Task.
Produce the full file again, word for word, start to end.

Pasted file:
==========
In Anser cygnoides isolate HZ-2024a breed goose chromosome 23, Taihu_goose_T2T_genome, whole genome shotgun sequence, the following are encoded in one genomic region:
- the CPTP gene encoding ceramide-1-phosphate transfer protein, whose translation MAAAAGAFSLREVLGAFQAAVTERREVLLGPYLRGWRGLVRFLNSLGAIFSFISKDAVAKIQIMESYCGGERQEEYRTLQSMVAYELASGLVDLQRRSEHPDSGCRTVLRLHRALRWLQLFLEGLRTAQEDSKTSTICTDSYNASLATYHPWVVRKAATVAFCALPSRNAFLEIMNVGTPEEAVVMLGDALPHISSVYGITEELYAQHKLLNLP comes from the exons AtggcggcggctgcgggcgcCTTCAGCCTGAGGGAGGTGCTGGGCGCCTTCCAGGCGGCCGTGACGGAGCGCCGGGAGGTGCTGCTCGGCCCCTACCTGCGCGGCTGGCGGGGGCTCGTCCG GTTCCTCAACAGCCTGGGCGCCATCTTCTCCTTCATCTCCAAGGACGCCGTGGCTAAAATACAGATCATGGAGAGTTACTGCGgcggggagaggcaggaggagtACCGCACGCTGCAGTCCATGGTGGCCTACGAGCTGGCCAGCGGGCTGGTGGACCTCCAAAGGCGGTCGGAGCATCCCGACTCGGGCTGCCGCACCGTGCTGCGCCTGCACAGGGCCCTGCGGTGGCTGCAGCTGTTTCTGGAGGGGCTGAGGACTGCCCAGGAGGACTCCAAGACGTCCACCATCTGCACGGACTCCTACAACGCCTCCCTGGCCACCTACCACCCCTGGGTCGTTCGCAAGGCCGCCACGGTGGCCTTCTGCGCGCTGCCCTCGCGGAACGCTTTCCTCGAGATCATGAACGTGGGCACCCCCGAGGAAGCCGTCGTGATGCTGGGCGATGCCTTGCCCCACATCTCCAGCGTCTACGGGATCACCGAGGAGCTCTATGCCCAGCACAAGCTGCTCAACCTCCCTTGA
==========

In Anser cygnoides isolate HZ-2024a breed goose chromosome 23, Taihu_goose_T2T_genome, whole genome shotgun sequence, the following are encoded in one genomic region:
- the CPTP gene encoding ceramide-1-phosphate transfer protein, whose translation MAAAAGAFSLREVLGAFQAAVTERREVLLGPYLRGWRGLVRFLNSLGAIFSFISKDAVAKIQIMESYCGGERQEEYRTLQSMVAYELASGLVDLQRRSEHPDSGCRTVLRLHRALRWLQLFLEGLRTAQEDSKTSTICTDSYNASLATYHPWVVRKAATVAFCALPSRNAFLEIMNVGTPEEAVVMLGDALPHISSVYGITEELYAQHKLLNLP comes from the exons AtggcggcggctgcgggcgcCTTCAGCCTGAGGGAGGTGCTGGGCGCCTTCCAGGCGGCCGTGACGGAGCGCCGGGAGGTGCTGCTCGGCCCCTACCTGCGCGGCTGGCGGGGGCTCGTCCG GTTCCTCAACAGCCTGGGCGCCATCTTCTCCTTCATCTCCAAGGACGCCGTGGCTAAAATACAGATCATGGAGAGTTACTGCGgcggggagaggcaggaggagtACCGCACGCTGCAGTCCATGGTGGCCTACGAGCTGGCCAGCGGGCTGGTGGACCTCCAAAGGCGGTCGGAGCATCCCGACTCGGGCTGCCGCACCGTGCTGCGCCTGCACAGGGCCCTGCGGTGGCTGCAGCTGTTTCTGGAGGGGCTGAGGACTGCCCAGGAGGACTCCAAGACGTCCACCATCTGCACGGACTCCTACAACGCCTCCCTGGCCACCTACCACCCCTGGGTCGTTCGCAAGGCCGCCACGGTGGCCTTCTGCGCGCTGCCCTCGCGGAACGCTTTCCTCGAGATCATGAACGTGGGCACCCCCGAGGAAGCCGTCGTGATGCTGGGCGATGCCTTGCCCCACATCTCCAGCGTCTACGGGATCACCGAGGAGCTCTATGCCCAGCACAAGCTGCTCAACCTCCCTTGA